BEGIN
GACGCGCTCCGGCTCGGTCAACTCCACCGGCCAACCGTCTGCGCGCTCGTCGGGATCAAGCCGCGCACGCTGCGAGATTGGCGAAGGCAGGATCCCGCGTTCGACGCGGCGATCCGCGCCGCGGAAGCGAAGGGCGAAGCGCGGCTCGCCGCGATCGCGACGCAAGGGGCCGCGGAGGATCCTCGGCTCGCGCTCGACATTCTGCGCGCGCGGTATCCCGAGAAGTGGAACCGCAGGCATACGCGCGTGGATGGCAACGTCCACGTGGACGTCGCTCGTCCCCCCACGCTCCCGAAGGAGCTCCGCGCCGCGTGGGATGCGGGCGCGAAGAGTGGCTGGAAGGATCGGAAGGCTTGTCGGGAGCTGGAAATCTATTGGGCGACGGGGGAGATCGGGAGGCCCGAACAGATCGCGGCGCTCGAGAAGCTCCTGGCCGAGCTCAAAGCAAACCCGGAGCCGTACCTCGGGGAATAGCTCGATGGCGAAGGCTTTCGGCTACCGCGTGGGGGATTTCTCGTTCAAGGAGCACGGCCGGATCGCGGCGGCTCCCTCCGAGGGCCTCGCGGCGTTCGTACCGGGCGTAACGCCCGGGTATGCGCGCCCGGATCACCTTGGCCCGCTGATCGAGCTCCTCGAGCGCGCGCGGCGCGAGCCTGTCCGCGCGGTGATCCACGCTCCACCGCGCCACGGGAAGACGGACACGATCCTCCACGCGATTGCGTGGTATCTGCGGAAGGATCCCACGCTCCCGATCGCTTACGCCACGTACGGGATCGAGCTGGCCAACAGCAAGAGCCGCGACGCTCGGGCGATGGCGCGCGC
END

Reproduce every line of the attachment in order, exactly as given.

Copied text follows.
GACGCGCTCCGGCTCGGTCAACTCCACCGGCCAACCGTCTGCGCGCTCGTCGGGATCAAGCCGCGCACGCTGCGAGATTGGCGAAGGCAGGATCCCGCGTTCGACGCGGCGATCCGCGCCGCGGAAGCGAAGGGCGAAGCGCGGCTCGCCGCGATCGCGACGCAAGGGGCCGCGGAGGATCCTCGGCTCGCGCTCGACATTCTGCGCGCGCGGTATCCCGAGAAGTGGAACCGCAGGCATACGCGCGTGGATGGCAACGTCCACGTGGACGTCGCTCGTCCCCCCACGCTCCCGAAGGAGCTCCGCGCCGCGTGGGATGCGGGCGCGAAGAGTGGCTGGAAGGATCGGAAGGCTTGTCGGGAGCTGGAAATCTATTGGGCGACGGGGGAGATCGGGAGGCCCGAACAGATCGCGGCGCTCGAGAAGCTCCTGGCCGAGCTCAAAGCAAACCCGGAGCCGTACCTCGGGGAATAGCTCGATGGCGAAGGCTTTCGGCTACCGCGTGGGGGATTTCTCGTTCAAGGAGCACGGCCGGATCGCGGCGGCTCCCTCCGAGGGCCTCGCGGCGTTCGTACCGGGCGTAACGCCCGGGTATGCGCGCCCGGATCACCTTGGCCCGCTGATCGAGCTCCTCGAGCGCGCGCGGCGCGAGCCTGTCCGCGCGGTGATCCACGCTCCACCGCGCCACGGGAAGACGGACACGATCCTCCACGCGATTGCGTGGTATCTGCGGAAGGATCCCACGCTCCCGATCGCTTACGCCACGTACGGGATCGAGCTGGCCAACAGCAAGAGCCGCGACGCTCGGGCGATGGCGCGCGC